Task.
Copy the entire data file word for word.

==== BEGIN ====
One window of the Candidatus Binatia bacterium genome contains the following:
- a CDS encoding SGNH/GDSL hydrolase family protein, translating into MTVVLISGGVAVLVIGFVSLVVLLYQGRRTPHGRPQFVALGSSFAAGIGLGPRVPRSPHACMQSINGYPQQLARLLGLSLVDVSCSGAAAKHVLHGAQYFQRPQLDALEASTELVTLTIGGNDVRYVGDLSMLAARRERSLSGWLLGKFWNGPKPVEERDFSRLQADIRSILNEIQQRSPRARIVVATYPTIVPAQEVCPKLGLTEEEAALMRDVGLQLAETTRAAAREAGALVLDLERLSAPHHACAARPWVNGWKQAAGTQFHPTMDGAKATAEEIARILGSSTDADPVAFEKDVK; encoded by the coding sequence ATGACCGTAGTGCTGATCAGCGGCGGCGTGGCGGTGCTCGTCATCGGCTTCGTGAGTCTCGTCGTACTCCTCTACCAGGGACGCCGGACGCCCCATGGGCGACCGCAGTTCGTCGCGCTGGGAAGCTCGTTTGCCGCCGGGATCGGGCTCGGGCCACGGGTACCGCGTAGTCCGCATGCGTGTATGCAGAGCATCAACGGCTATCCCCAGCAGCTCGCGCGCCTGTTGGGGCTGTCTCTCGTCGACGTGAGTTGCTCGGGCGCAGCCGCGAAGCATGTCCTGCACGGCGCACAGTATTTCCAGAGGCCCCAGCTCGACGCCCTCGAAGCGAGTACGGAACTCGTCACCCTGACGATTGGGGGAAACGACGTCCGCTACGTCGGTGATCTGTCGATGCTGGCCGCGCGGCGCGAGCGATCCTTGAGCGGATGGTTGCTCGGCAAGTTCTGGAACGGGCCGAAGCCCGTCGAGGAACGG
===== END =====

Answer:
One window of the Candidatus Binatia bacterium genome contains the following:
- a CDS encoding SGNH/GDSL hydrolase family protein, translating into MTVVLISGGVAVLVIGFVSLVVLLYQGRRTPHGRPQFVALGSSFAAGIGLGPRVPRSPHACMQSINGYPQQLARLLGLSLVDVSCSGAAAKHVLHGAQYFQRPQLDALEASTELVTLTIGGNDVRYVGDLSMLAARRERSLSGWLLGKFWNGPKPVEERDFSRLQADIRSILNEIQQRSPRARIVVATYPTIVPAQEVCPKLGLTEEEAALMRDVGLQLAETTRAAAREAGALVLDLERLSAPHHACAARPWVNGWKQAAGTQFHPTMDGAKATAEEIARILGSSTDADPVAFEKDVK; encoded by the coding sequence ATGACCGTAGTGCTGATCAGCGGCGGCGTGGCGGTGCTCGTCATCGGCTTCGTGAGTCTCGTCGTACTCCTCTACCAGGGACGCCGGACGCCCCATGGGCGACCGCAGTTCGTCGCGCTGGGAAGCTCGTTTGCCGCCGGGATCGGGCTCGGGCCACGGGTACCGCGTAGTCCGCATGCGTGTATGCAGAGCATCAACGGCTATCCCCAGCAGCTCGCGCGCCTGTTGGGGCTGTCTCTCGTCGACGTGAGTTGCTCGGGCGCAGCCGCGAAGCATGTCCTGCACGGCGCACAGTATTTCCAGAGGCCCCAGCTCGACGCCCTCGAAGCGAGTACGGAACTCGTCACCCTGACGATTGGGGGAAACGACGTCCGCTACGTCGGTGATCTGTCGATGCTGGCCGCGCGGCGCGAGCGATCCTTGAGCGGATGGTTGCTCGGCAAGTTCTGGAACGGGCCGAAGCCCGTCGAGGAACGG